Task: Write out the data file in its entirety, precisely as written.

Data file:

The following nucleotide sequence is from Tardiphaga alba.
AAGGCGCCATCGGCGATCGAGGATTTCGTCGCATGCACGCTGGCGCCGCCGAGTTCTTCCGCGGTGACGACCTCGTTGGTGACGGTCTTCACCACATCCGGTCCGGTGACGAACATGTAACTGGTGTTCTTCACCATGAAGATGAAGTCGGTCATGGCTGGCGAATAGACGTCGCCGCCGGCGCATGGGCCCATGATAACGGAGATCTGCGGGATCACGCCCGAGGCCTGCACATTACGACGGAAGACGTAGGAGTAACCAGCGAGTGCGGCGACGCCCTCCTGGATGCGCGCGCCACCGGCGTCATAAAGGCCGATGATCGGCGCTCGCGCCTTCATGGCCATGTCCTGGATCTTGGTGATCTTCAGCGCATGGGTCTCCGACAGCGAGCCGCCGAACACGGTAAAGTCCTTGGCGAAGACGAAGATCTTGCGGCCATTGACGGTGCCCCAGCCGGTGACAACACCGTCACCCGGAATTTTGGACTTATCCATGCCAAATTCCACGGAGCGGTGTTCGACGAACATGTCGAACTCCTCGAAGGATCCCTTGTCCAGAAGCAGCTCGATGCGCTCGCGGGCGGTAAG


The following nucleotide sequence is from Tardiphaga alba.
AAGGCGCCATCGGCGATCGAGGATTTCGTCGCATGCACGCTGGCGCCGCCGAGTTCTTCCGCGGTGACGACCTCGTTGGTGACGGTCTTCACCACATCCGGTCCGGTGACGAACATGTAACTGGTGTTCTTCACCATGAAGATGAAGTCGGTCATGGCTGGCGAATAGACGTCGCCGCCGGCGCATGGGCCCATGATAACGGAGATCTGCGGGATCACGCCCGAGGCCTGCACATTACGACGGAAGACGTAGGAGTAACCAGCGAGTGCGGCGACGCCCTCCTGGATGCGCGCGCCACCGGCGTCATAAAGGCCGATGATCGGCGCTCGCGCCTTCATGGCCATGTCCTGGATCTTGGTGATCTTCAGCGCATGGGTCTCCGACAGCGAGCCGCCGAACACGGTAAAGTCCTTGGCGAAGACGAAGATCTTGCGGCCATTGACGGTGCCCCAGCCGGTGACAACACCGTCACCCGGAATTTTGGACTTATCCATGCCAAATTCCACGGAGCGGTGTTCGACGAACATGTCGAACTCCTCGAAGGATCCCTTGTCCAGAAGCAGCTCGATGCGCTCGCGGGCGGTAAG